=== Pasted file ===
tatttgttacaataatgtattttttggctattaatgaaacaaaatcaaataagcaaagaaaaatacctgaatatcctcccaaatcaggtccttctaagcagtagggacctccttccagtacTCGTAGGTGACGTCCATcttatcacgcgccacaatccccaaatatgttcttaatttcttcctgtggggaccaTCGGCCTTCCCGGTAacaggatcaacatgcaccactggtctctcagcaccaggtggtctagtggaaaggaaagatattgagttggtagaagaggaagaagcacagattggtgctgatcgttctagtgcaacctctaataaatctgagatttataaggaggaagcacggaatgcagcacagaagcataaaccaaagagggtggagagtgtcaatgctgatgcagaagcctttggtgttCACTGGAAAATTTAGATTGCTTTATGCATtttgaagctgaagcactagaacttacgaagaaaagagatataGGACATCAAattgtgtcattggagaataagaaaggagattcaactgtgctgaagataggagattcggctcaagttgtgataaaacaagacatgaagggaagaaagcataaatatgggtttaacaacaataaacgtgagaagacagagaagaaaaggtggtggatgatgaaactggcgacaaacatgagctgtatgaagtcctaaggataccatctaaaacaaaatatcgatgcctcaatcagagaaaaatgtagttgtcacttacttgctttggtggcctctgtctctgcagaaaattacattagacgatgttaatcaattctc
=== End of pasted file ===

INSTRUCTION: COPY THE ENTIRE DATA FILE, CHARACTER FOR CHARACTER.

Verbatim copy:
tatttgttacaataatgtattttttggctattaatgaaacaaaatcaaataagcaaagaaaaatacctgaatatcctcccaaatcaggtccttctaagcagtagggacctccttccagtacTCGTAGGTGACGTCCATcttatcacgcgccacaatccccaaatatgttcttaatttcttcctgtggggaccaTCGGCCTTCCCGGTAacaggatcaacatgcaccactggtctctcagcaccaggtggtctagtggaaaggaaagatattgagttggtagaagaggaagaagcacagattggtgctgatcgttctagtgcaacctctaataaatctgagatttataaggaggaagcacggaatgcagcacagaagcataaaccaaagagggtggagagtgtcaatgctgatgcagaagcctttggtgttCACTGGAAAATTTAGATTGCTTTATGCATtttgaagctgaagcactagaacttacgaagaaaagagatataGGACATCAAattgtgtcattggagaataagaaaggagattcaactgtgctgaagataggagattcggctcaagttgtgataaaacaagacatgaagggaagaaagcataaatatgggtttaacaacaataaacgtgagaagacagagaagaaaaggtggtggatgatgaaactggcgacaaacatgagctgtatgaagtcctaaggataccatctaaaacaaaatatcgatgcctcaatcagagaaaaatgtagttgtcacttacttgctttggtggcctctgtctctgcagaaaattacattagacgatgttaatcaattctc